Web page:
Home MarketsEurope & Middle East AI models do not need data from publishers

AI models do not need data from publishers

by SuperiorInvest

Sam Altman, CEO of OpenAI, attends the 54th annual meeting of the World Economic Forum in Davos, Switzerland, on January 18, 2024.

Denis Balibouse | Reuters

DAVOS, Switzerland – Sam Altman said he was “surprised” by the New York Times’ lawsuit against his company, OpenAI, saying its artificial intelligence models did not need to be trained on the publisher’s data.

Describing the legal action as “somewhat strange,” Altman said OpenAI had been in “productive negotiations” with the Times before news of the lawsuit broke. According to Altman, OpenAI wanted to pay the outlet “a lot of money to show its content” on ChatGPT, the company’s popular AI chatbot.

“We were as surprised as anyone to read that we were being sued in The New York Times. That was kind of strange,” the OpenAI leader said on stage at the World Economic Forum in Davos on Thursday.

He added that he is not that concerned about the Times lawsuit and that a resolution with the publisher is not a priority for OpenAI.

“We are open to training [AI] in The New York Times, but it’s not our priority,” Altman said in front of a packed crowd in Davos.

“We don’t actually need to train on their data,” he added. “I think this is something people don’t understand. Any particular training source doesn’t move us much.”

The Times sued both microsoft and OpenAI late last year, accusing the companies of alleged copyright infringement by using their articles as training data for their AI models.

The media outlet seeks to hold Microsoft and OpenAI liable for “billions of dollars in legal and actual damages” related to the “illegal copying and use of the Times’ exceptionally valuable works.”

In the lawsuit, the Times showed examples in which ChatGPT returned nearly identical versions of the publisher’s stories. OpenAI has disputed the Times’ allegations.

Ian Crosby, a partner at Susman Godfrey who represents The New York Times as lead counsel, said in a statement that Altman’s comment on the lawsuit shows that OpenAI admits to having used copyrighted content to train its models and effectively “take advantage of ” of the newspaper’s investments. in journalism.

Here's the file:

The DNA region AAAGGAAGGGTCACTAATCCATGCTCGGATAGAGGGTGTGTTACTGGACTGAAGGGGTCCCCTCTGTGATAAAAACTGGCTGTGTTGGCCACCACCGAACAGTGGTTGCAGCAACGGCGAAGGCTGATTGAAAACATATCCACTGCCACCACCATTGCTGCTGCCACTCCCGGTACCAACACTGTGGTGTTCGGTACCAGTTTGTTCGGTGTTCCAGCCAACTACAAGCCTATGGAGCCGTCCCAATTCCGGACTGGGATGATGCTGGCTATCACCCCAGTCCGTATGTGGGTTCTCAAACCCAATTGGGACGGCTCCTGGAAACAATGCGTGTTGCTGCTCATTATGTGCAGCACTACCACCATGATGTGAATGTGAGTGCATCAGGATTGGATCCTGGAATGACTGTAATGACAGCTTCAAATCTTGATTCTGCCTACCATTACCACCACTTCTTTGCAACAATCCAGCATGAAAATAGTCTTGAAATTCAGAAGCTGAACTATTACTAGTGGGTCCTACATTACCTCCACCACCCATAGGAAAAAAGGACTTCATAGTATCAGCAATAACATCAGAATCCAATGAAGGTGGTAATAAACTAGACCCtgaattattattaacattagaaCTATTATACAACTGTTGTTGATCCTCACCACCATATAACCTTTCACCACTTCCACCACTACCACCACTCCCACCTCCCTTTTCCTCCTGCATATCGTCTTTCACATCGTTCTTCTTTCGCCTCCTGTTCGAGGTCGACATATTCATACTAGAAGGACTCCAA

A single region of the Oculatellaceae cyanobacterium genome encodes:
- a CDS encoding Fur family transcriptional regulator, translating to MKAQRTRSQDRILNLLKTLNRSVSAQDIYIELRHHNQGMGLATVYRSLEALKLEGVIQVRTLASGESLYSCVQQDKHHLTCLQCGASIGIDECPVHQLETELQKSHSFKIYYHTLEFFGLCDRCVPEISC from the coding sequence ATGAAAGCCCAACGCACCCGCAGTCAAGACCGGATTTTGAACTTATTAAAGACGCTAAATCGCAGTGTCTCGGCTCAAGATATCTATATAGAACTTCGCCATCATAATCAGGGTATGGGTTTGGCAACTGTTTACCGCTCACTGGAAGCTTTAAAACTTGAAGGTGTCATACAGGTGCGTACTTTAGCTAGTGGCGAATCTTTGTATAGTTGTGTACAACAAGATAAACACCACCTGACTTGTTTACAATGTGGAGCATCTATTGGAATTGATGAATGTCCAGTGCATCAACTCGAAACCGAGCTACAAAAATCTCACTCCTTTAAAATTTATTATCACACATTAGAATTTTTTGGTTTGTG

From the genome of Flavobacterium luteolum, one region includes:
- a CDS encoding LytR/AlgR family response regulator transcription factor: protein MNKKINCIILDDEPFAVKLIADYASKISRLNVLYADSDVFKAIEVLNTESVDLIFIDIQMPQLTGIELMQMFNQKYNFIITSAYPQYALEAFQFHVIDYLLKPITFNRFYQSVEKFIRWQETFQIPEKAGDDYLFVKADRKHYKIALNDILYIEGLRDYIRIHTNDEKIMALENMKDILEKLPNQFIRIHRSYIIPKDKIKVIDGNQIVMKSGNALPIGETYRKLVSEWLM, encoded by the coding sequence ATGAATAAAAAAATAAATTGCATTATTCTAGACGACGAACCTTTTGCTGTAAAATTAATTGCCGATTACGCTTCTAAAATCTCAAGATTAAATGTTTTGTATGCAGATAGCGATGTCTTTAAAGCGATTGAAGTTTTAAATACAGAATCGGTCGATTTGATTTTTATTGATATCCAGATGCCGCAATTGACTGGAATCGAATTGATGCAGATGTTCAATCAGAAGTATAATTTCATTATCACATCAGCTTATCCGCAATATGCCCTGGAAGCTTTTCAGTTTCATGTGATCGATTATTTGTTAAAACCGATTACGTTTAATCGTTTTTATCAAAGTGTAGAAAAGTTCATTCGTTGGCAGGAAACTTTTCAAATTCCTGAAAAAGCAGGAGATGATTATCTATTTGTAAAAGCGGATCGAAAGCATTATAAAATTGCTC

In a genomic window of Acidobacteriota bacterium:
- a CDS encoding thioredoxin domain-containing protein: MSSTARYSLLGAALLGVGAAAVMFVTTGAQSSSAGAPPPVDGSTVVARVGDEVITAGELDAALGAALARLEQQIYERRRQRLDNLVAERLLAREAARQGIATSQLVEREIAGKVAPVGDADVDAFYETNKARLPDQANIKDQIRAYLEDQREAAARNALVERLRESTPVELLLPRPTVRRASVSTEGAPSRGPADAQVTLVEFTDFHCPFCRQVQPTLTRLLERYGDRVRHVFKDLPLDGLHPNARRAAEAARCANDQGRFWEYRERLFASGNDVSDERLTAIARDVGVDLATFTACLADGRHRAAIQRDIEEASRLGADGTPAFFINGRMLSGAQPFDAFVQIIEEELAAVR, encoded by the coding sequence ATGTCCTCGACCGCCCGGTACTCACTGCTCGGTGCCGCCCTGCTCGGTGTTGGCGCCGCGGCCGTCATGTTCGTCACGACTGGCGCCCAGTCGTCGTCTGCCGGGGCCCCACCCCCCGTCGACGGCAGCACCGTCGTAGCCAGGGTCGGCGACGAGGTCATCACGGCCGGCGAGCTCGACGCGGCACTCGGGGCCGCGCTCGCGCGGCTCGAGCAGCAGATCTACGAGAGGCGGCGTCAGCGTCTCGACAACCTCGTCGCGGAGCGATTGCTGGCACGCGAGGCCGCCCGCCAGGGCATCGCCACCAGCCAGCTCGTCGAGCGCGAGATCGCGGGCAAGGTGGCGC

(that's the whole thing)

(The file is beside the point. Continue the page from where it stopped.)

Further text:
“OpenAI acknowledges that they have trained their models on the Times’ copyrighted works in the past and admits that they will continue to copy those works when they access the Internet to train models in the future,” Crosby said in a statement emailed to CNBC. Thursday.

He called that practice “the opposite of fair use.”

The legal action has raised concerns that more media publishers could go after OpenAI with similar claims. Other outlets are looking to partner with the company to license their own content, rather than fight in court. Axel Springer, for example, has an agreement with the company whereby he licenses his content.

OpenAI responded to the Times’ lawsuit earlier this year, saying in a statement that instances of “regurgitation,” or spitting out entire “memorized” portions of specific content or articles, “is a rare error that we are working to fix.” . zero.”

In that same statement, the AI ​​developer said it is working to collaborate with news organizations and create new revenue and monetization opportunities for the industry. “Training is fair use, but we offer the option to opt out because it is the right thing to do,” the company said.

Altman’s comments echo comments the AI ​​leader made at a Bloomberg-hosted event in Davos earlier this week. Altman then said he wasn’t all that concerned about the Times lawsuit, disputed the publisher’s allegations and said there would be many ways to monetize news content in the future.

“There are all the negatives of these people saying…don’t do this, but the positive is that I think there will be great new ways to consume and monetize news and other published content,” Altman said.

“And for every New York Times situation, we have a lot more super productive stuff about people who are excited about building the future and not doing theater.”

Altman added that there were ways OpenAI could modify the company’s GPT models, so that they don’t regurgitate any stories or features published online verbatim.

“We don’t want to regurgitate someone else’s content,” he said. “But the problem is not as easy as it seems in a vacuum. I think we can get that number lower and lower, pretty low. And that seems like a super reasonable thing to evaluate ourselves on.”

Source Link

Related Posts